The popular Slovak tourist region, the High Tatra Mountains, has been hit by the worst forest fire in recent history. The blaze began during hot weather at the end of July and burnt out over 230 hectares. The cost of the immediate damage has been estimated at 410,000 euros and the ecological damage is extensive.
Local citizens in the villages affected recall the bad night on Saturday July 30. They experienced unending clouds of smoke and a red reflection in the sky in all directions. Many of them moved to the nearby town of Poprad and some tourists were evacuated as the fire got dangerously close to homes and hotels. Fortunately the rescue teams were able to stop the fire from reaching human habitation. On Sunday afternoon, the crisis staff chief Milan Baran consoled local people:
"We have succeeded in stopping the fire from the south and east so inhabitants and their property are not in danger any more."
But the fire-fighters were not able to stop the fire spreading north- and westwards. The authorities were ready to call for international help and army assistance.
Rain on Sunday night helped the rescue operations in the High Tatras. Although it did not put the fire out completely, thanks to the rain international help was not needed. The emergency was finally called off just after midday on Wednesday August 3. According to experts this fire was the largest ever in the Slovak part of the High Tatras. Tomas Vancura is the head of the National Park Administration:.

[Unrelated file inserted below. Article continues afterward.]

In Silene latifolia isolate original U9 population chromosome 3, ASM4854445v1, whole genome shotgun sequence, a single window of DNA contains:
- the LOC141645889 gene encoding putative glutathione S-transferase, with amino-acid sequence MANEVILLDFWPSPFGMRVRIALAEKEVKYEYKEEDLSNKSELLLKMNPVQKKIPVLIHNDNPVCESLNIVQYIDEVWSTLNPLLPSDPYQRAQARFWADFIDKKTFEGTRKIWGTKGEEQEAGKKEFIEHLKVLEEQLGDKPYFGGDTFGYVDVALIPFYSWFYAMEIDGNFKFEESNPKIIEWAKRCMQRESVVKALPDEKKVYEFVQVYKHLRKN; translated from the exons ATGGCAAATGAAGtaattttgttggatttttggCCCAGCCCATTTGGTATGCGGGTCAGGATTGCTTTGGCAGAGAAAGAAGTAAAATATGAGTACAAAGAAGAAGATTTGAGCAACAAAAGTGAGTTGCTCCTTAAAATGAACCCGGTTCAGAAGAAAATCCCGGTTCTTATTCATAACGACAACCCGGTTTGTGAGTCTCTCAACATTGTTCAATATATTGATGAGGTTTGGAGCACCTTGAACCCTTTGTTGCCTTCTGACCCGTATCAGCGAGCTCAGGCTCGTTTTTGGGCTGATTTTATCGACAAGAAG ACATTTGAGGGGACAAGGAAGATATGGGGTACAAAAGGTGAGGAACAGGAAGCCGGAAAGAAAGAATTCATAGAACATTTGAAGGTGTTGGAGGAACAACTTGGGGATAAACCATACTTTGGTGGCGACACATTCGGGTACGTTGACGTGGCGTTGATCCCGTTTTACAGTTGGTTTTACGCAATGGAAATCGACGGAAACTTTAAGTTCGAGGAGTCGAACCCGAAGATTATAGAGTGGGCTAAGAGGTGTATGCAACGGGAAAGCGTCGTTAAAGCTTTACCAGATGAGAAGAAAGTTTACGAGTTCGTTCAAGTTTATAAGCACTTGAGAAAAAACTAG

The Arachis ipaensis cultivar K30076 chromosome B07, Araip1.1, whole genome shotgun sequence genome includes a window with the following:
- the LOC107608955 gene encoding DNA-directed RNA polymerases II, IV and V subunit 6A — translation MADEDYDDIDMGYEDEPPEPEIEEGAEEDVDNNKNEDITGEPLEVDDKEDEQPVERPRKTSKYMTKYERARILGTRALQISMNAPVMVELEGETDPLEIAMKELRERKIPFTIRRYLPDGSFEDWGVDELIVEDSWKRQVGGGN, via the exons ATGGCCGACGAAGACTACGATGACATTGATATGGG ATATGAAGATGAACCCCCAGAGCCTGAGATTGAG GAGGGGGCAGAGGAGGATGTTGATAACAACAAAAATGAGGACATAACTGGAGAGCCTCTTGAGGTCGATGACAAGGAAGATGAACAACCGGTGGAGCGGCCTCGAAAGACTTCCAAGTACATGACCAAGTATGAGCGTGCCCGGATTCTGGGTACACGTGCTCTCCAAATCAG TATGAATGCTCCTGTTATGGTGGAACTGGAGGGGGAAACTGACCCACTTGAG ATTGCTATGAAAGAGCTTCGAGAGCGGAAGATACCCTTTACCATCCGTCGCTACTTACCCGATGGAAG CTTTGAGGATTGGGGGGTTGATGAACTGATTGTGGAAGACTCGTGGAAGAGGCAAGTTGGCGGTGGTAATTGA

"The territory devastated by the windstorm last November is very susceptible to fire. Only 50% of the damaged woodland has been cleared so far, while large territories have not been processed at all."
Representatives of the VLK Association of Forest Conservationists have asked the Agriculture Minister Zsolt Simon to take political responsibility for the fire in the High Tatras. They call on the minister to take direct responsibility for the removal of damaged woodland in isolated nature reserves. Tomas Vancura:
"The danger of fire could have been avoided by putting stress on the clearance of risky areas with a large concentration of people. Unfortunately, a careless tourist set just such an area on fire by flicking a cigarette butt close to a tourist path. Had the damaged wood been cleared from the area, the risk of fire would have been smaller."
Several Slovak papers have claimed that a ban on entering the region devastated by the November windstorm has been ignored. Tourism is the main means of income for local citizens. In the middle of the summer season, the fire could hardly have been worse timed. But the head of the Mountain Rescue Team Jozef Janiga remains optimistic:
"The tourist season can continue. Of course, there will be some restrictions. I hope that tourists will be disciplined enough and won't enter the banned areas."
The fire will not only have economic but also environmental consequences. The High Tatras National Park has been devastated twice in a short period of time. It will take up to ten years for the devastated forest to become green again. It will never look quite the same again. According to experts, it will take up to 100 years for it to grow back properly.
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